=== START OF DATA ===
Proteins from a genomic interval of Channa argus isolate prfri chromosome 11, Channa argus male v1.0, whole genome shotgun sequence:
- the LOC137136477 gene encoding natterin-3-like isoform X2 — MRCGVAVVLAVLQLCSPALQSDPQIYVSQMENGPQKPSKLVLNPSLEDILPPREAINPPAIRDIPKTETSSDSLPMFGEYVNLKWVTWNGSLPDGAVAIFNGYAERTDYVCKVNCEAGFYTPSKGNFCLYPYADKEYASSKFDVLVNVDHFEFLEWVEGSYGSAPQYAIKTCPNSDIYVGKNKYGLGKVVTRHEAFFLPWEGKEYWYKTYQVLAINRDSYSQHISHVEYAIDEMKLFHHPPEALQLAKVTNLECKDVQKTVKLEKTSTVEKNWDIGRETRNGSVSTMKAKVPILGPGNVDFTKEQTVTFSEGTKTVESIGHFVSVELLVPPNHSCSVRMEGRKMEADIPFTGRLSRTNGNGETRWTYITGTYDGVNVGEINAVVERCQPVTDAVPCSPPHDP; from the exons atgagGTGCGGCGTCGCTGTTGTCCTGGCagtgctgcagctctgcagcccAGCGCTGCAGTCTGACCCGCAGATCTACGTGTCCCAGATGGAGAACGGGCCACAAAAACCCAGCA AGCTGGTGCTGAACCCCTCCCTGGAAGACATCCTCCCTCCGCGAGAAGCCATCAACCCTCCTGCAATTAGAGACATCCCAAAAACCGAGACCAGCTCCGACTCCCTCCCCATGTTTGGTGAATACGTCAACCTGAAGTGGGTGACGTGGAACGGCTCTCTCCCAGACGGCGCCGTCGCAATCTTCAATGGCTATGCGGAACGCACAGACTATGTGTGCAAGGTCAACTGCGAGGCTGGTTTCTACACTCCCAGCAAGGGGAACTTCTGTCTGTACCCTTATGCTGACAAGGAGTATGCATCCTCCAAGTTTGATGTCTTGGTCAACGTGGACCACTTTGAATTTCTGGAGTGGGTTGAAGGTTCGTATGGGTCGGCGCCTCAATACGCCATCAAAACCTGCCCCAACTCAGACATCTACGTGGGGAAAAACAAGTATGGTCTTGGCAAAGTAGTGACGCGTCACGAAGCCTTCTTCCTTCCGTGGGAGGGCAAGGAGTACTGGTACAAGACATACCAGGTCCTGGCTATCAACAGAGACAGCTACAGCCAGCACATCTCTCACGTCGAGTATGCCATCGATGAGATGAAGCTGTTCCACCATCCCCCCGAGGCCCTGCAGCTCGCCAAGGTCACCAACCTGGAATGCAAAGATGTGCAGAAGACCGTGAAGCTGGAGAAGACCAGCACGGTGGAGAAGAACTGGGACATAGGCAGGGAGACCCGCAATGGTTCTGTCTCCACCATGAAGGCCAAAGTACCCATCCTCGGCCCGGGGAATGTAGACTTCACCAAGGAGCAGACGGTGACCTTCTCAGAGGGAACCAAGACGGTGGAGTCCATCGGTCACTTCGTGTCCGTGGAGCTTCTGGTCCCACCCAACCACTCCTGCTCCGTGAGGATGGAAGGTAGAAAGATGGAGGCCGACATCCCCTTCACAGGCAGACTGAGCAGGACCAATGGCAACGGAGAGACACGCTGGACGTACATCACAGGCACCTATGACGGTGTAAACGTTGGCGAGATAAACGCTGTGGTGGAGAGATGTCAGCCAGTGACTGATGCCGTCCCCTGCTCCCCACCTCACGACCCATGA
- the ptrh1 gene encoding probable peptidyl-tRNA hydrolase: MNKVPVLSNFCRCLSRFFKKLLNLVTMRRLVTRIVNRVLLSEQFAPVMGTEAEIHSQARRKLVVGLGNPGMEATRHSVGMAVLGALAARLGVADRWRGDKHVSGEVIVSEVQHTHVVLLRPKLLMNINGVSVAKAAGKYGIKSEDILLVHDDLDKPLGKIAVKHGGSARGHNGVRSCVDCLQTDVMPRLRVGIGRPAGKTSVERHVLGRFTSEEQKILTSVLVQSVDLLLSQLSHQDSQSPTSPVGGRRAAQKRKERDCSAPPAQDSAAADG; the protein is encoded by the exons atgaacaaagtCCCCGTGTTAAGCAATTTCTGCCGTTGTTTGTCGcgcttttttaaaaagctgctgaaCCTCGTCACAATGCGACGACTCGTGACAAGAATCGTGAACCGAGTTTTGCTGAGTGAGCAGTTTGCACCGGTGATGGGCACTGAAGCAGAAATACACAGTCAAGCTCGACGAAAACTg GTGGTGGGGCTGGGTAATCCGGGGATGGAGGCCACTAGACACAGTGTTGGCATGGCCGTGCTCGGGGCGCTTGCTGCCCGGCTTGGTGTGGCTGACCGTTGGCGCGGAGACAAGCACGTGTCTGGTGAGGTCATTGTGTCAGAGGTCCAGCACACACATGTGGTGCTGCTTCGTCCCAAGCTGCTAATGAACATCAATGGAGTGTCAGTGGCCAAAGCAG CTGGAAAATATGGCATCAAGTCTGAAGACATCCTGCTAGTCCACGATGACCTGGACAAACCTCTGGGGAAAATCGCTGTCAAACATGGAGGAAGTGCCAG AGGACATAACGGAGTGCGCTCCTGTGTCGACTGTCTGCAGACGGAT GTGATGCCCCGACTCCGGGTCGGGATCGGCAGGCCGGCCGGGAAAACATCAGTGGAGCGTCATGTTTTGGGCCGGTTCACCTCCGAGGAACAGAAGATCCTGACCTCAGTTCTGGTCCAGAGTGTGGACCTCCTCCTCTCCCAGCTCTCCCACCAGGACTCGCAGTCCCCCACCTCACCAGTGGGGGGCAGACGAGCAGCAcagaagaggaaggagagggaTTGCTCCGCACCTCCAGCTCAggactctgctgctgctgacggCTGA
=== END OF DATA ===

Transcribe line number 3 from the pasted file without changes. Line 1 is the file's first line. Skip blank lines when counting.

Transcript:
- the ptrh1 gene encoding probable peptidyl-tRNA hydrolase: MNKVPVLSNFCRCLSRFFKKLLNLVTMRRLVTRIVNRVLLSEQFAPVMGTEAEIHSQARRKLVVGLGNPGMEATRHSVGMAVLGALAARLGVADRWRGDKHVSGEVIVSEVQHTHVVLLRPKLLMNINGVSVAKAAGKYGIKSEDILLVHDDLDKPLGKIAVKHGGSARGHNGVRSCVDCLQTDVMPRLRVGIGRPAGKTSVERHVLGRFTSEEQKILTSVLVQSVDLLLSQLSHQDSQSPTSPVGGRRAAQKRKERDCSAPPAQDSAAADG; the protein is encoded by the exons atgaacaaagtCCCCGTGTTAAGCAATTTCTGCCGTTGTTTGTCGcgcttttttaaaaagctgctgaaCCTCGTCACAATGCGACGACTCGTGACAAGAATCGTGAACCGAGTTTTGCTGAGTGAGCAGTTTGCACCGGTGATGGGCACTGAAGCAGAAATACACAGTCAAGCTCGACGAAAACTg GTGGTGGGGCTGGGTAATCCGGGGATGGAGGCCACTAGACACAGTGTTGGCATGGCCGTGCTCGGGGCGCTTGCTGCCCGGCTTGGTGTGGCTGACCGTTGGCGCGGAGACAAGCACGTGTCTGGTGAGGTCATTGTGTCAGAGGTCCAGCACACACATGTGGTGCTGCTTCGTCCCAAGCTGCTAATGAACATCAATGGAGTGTCAGTGGCCAAAGCAG CTGGAAAATATGGCATCAAGTCTGAAGACATCCTGCTAGTCCACGATGACCTGGACAAACCTCTGGGGAAAATCGCTGTCAAACATGGAGGAAGTGCCAG AGGACATAACGGAGTGCGCTCCTGTGTCGACTGTCTGCAGACGGAT GTGATGCCCCGACTCCGGGTCGGGATCGGCAGGCCGGCCGGGAAAACATCAGTGGAGCGTCATGTTTTGGGCCGGTTCACCTCCGAGGAACAGAAGATCCTGACCTCAGTTCTGGTCCAGAGTGTGGACCTCCTCCTCTCCCAGCTCTCCCACCAGGACTCGCAGTCCCCCACCTCACCAGTGGGGGGCAGACGAGCAGCAcagaagaggaaggagagggaTTGCTCCGCACCTCCAGCTCAggactctgctgctgctgacggCTGA